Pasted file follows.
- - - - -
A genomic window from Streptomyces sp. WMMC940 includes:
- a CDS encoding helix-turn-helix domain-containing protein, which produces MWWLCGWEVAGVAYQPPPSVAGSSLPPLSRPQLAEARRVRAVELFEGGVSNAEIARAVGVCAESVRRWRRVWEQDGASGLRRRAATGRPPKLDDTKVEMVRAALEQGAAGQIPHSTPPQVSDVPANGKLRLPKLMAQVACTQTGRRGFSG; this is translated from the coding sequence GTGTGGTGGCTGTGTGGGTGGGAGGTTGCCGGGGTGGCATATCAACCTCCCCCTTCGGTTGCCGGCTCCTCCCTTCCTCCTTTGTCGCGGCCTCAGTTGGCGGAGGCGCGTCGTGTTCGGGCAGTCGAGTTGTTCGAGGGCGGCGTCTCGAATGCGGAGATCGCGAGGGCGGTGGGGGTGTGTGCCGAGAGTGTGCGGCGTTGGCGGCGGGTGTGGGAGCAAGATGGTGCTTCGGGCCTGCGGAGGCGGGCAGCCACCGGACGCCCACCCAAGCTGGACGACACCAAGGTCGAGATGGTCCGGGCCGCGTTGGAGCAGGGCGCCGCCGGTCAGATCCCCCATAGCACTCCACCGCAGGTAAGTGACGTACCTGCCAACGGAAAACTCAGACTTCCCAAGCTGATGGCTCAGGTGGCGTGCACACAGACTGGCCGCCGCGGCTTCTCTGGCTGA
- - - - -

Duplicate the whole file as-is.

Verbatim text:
A genomic window from Streptomyces sp. WMMC940 includes:
- a CDS encoding helix-turn-helix domain-containing protein, which produces MWWLCGWEVAGVAYQPPPSVAGSSLPPLSRPQLAEARRVRAVELFEGGVSNAEIARAVGVCAESVRRWRRVWEQDGASGLRRRAATGRPPKLDDTKVEMVRAALEQGAAGQIPHSTPPQVSDVPANGKLRLPKLMAQVACTQTGRRGFSG; this is translated from the coding sequence GTGTGGTGGCTGTGTGGGTGGGAGGTTGCCGGGGTGGCATATCAACCTCCCCCTTCGGTTGCCGGCTCCTCCCTTCCTCCTTTGTCGCGGCCTCAGTTGGCGGAGGCGCGTCGTGTTCGGGCAGTCGAGTTGTTCGAGGGCGGCGTCTCGAATGCGGAGATCGCGAGGGCGGTGGGGGTGTGTGCCGAGAGTGTGCGGCGTTGGCGGCGGGTGTGGGAGCAAGATGGTGCTTCGGGCCTGCGGAGGCGGGCAGCCACCGGACGCCCACCCAAGCTGGACGACACCAAGGTCGAGATGGTCCGGGCCGCGTTGGAGCAGGGCGCCGCCGGTCAGATCCCCCATAGCACTCCACCGCAGGTAAGTGACGTACCTGCCAACGGAAAACTCAGACTTCCCAAGCTGATGGCTCAGGTGGCGTGCACACAGACTGGCCGCCGCGGCTTCTCTGGCTGA